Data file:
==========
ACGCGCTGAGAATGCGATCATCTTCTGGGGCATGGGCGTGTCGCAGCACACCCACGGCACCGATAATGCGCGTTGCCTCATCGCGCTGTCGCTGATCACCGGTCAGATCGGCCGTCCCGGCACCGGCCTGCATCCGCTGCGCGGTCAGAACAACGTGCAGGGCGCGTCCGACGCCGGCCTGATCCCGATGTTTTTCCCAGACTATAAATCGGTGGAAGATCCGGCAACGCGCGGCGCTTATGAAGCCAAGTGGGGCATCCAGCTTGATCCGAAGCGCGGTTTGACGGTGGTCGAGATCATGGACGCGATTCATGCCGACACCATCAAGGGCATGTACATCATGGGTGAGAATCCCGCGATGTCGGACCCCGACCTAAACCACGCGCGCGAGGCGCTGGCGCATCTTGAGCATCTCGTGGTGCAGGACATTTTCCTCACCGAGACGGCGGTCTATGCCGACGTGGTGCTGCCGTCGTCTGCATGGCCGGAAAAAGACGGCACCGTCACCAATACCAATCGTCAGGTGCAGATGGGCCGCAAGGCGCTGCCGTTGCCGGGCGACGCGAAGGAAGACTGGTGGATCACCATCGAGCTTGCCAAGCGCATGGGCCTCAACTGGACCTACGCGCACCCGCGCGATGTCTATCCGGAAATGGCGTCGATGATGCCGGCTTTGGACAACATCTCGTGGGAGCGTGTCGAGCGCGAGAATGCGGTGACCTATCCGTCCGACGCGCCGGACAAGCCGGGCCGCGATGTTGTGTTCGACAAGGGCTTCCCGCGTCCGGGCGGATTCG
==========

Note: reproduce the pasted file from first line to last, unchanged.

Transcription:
ACGCGCTGAGAATGCGATCATCTTCTGGGGCATGGGCGTGTCGCAGCACACCCACGGCACCGATAATGCGCGTTGCCTCATCGCGCTGTCGCTGATCACCGGTCAGATCGGCCGTCCCGGCACCGGCCTGCATCCGCTGCGCGGTCAGAACAACGTGCAGGGCGCGTCCGACGCCGGCCTGATCCCGATGTTTTTCCCAGACTATAAATCGGTGGAAGATCCGGCAACGCGCGGCGCTTATGAAGCCAAGTGGGGCATCCAGCTTGATCCGAAGCGCGGTTTGACGGTGGTCGAGATCATGGACGCGATTCATGCCGACACCATCAAGGGCATGTACATCATGGGTGAGAATCCCGCGATGTCGGACCCCGACCTAAACCACGCGCGCGAGGCGCTGGCGCATCTTGAGCATCTCGTGGTGCAGGACATTTTCCTCACCGAGACGGCGGTCTATGCCGACGTGGTGCTGCCGTCGTCTGCATGGCCGGAAAAAGACGGCACCGTCACCAATACCAATCGTCAGGTGCAGATGGGCCGCAAGGCGCTGCCGTTGCCGGGCGACGCGAAGGAAGACTGGTGGATCACCATCGAGCTTGCCAAGCGCATGGGCCTCAACTGGACCTACGCGCACCCGCGCGATGTCTATCCGGAAATGGCGTCGATGATGCCGGCTTTGGACAACATCTCGTGGGAGCGTGTCGAGCGCGAGAATGCGGTGACCTATCCGTCCGACGCGCCGGACAAGCCGGGCCGCGATGTTGTGTTCGACAAGGGCTTCCCGCGTCCGGGCGGATTCG